MS – 186: Papers of the Christ Chapel Community Welfare Program
(1 box, .27 cubic feet)
Processed by Devin McKinney
Inclusive dates: 1967-71
Bulk dates: 1968-70
The papers consist of 1 box containing 6 folders; 2 boxes; and 8 envelopes.
No records are available to document the provenance of the collection. It most likely originated within Christ Chapel and was donated to Special Collections by a member thereof, possibly in conjunction with other chapel materials.
The Community Welfare Program grew from the socially engaged ministry of Rev. John Vannorsdall, chaplain of Gettysburg College from 1962 to 1976. Vannorsdall had instituted, in 1964, a tutorial service pairing students from the college with at-risk local youths; Community Welfare, launched in the summer of 1968, sought to expand these services. Coordinating (not always smoothly) with local agencies, Gettysburg students provided recreational and cultural opportunities for children from the predominantly African-American Third Ward, and with adults worked on economic and child-care issues. The program also reached out, in the form of educational and athletic programs, to migrant farm workers and their families in nearby Hunterstown.
For three successive summers, student program members planned and supervised such activities as softball games; swimming parties; movie showings; parties at the local “Soul Shack”; and field trips to Camp Nawakwa, near Arendtsville. But the insoluble challenges that were encountered, combined with a lack of firm goals and chronic shortages of money, time, and training, made it impractical to continue the program as it stood. Instead, in the summer of 1971, students volunteered with local agencies to give specific assistance through preexisting services. This effectively ended the Community Welfare Program, though the original tutorial component continued for the remainder of Vannorsdall’s chaplaincy.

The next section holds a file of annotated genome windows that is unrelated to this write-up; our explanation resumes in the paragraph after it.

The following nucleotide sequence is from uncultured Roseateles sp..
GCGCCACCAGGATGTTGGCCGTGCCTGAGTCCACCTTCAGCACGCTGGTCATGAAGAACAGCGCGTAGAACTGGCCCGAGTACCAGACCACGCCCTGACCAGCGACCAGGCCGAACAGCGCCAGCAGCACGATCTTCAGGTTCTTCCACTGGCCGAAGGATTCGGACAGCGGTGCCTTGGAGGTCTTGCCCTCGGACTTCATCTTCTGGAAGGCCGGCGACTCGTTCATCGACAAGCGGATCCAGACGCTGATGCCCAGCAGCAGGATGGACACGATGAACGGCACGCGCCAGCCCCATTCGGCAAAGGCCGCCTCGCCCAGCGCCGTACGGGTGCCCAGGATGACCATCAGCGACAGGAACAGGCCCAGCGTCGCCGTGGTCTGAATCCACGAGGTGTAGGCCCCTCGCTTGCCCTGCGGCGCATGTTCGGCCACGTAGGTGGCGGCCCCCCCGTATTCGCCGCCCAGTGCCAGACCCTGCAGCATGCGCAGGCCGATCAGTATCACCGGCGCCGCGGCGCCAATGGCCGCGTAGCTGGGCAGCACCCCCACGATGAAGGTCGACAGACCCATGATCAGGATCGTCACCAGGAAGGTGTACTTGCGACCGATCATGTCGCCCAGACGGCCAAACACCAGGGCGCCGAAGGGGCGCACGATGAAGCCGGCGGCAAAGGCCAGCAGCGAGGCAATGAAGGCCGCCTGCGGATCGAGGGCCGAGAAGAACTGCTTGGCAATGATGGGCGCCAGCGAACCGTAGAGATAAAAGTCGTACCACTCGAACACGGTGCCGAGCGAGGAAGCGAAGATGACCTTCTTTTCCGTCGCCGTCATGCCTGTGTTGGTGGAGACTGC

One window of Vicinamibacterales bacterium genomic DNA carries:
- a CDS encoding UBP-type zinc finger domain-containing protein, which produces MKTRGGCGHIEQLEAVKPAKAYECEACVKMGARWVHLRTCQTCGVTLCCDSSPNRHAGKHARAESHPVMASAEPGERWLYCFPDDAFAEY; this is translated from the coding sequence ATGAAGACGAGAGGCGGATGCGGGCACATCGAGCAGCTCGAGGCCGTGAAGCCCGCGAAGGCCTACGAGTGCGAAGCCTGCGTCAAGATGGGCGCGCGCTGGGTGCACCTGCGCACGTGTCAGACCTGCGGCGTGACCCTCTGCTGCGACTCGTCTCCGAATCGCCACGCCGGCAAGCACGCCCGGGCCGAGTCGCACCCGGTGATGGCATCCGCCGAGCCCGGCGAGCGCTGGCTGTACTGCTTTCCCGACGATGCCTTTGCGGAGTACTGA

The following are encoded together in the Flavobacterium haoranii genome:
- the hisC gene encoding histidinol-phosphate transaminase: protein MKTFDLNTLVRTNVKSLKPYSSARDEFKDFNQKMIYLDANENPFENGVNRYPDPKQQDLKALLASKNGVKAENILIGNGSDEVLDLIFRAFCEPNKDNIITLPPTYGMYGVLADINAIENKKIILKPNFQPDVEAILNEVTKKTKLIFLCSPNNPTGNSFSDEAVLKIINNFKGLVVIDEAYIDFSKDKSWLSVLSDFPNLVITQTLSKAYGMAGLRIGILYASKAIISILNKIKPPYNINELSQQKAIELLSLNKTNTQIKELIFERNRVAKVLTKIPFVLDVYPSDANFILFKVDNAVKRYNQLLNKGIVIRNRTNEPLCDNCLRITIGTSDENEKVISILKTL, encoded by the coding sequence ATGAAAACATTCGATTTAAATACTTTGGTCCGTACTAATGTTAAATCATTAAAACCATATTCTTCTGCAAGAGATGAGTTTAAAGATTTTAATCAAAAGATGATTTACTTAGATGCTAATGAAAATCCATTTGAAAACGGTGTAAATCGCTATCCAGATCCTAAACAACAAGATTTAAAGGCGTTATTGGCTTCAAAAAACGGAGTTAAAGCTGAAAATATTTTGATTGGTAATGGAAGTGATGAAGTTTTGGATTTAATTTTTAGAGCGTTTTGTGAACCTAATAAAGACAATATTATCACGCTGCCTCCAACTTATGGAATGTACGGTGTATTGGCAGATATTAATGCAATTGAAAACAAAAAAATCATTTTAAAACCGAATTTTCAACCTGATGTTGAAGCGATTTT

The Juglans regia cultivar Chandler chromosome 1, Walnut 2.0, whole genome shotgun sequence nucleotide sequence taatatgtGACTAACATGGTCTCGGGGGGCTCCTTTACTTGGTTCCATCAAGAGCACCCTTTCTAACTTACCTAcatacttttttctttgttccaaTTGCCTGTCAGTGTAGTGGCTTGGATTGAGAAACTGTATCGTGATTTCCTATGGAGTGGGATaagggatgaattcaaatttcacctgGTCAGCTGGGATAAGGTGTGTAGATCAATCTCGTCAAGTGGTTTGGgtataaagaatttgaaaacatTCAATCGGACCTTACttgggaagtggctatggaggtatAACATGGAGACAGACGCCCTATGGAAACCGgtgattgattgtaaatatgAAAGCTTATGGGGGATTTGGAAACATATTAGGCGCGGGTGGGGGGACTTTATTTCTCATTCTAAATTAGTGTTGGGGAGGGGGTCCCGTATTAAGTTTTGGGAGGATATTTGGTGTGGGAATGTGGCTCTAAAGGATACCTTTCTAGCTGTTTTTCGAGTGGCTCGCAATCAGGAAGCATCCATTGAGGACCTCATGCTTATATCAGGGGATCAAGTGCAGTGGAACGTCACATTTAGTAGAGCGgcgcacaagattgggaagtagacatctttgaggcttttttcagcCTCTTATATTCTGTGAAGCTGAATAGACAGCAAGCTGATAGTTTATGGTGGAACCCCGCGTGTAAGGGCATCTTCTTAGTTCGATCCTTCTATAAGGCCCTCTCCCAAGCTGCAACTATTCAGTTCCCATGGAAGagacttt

Scope and content note
Though small and fragmentary, this collection contains important evidence dating from a crucial historical moment. It is particularly valuable to understanding how Gettysburg College responded to heightened pressures (from within and without) to diversify, engage, and reach across lines of race, economics, and social status.
Included are ephemeral announcements of program activities; inter-office memos; purchase receipts; correspondence between and from program members; questionnaires filled out by community children; and photographs taken at program activities.
Special Collections possesses several other resources that usefully augment these papers. Among them are:
o Box 11, Folder 3 – Chaplain’s Office
o Box 11, Folder 4 – Christ Chapel, 1970-1971
o Box 11, Folder 6 – Christ Chapel, 1969-1970
o Box 11, Folder 8 – Chaplain’s Office
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